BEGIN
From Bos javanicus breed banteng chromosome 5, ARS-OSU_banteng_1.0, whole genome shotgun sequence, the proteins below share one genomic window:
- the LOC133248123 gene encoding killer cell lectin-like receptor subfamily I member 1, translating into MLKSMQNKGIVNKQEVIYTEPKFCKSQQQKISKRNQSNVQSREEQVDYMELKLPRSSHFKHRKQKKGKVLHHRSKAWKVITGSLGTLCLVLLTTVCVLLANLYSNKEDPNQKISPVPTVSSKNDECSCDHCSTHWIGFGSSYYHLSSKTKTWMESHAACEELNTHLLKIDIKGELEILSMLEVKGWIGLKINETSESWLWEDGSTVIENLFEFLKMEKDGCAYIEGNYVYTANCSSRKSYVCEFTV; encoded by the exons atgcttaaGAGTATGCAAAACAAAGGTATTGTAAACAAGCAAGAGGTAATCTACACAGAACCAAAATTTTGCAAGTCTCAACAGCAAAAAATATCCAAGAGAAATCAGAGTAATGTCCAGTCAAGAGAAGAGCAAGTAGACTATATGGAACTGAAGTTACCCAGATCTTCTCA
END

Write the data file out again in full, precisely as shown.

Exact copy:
From Bos javanicus breed banteng chromosome 5, ARS-OSU_banteng_1.0, whole genome shotgun sequence, the proteins below share one genomic window:
- the LOC133248123 gene encoding killer cell lectin-like receptor subfamily I member 1, translating into MLKSMQNKGIVNKQEVIYTEPKFCKSQQQKISKRNQSNVQSREEQVDYMELKLPRSSHFKHRKQKKGKVLHHRSKAWKVITGSLGTLCLVLLTTVCVLLANLYSNKEDPNQKISPVPTVSSKNDECSCDHCSTHWIGFGSSYYHLSSKTKTWMESHAACEELNTHLLKIDIKGELEILSMLEVKGWIGLKINETSESWLWEDGSTVIENLFEFLKMEKDGCAYIEGNYVYTANCSSRKSYVCEFTV; encoded by the exons atgcttaaGAGTATGCAAAACAAAGGTATTGTAAACAAGCAAGAGGTAATCTACACAGAACCAAAATTTTGCAAGTCTCAACAGCAAAAAATATCCAAGAGAAATCAGAGTAATGTCCAGTCAAGAGAAGAGCAAGTAGACTATATGGAACTGAAGTTACCCAGATCTTCTCA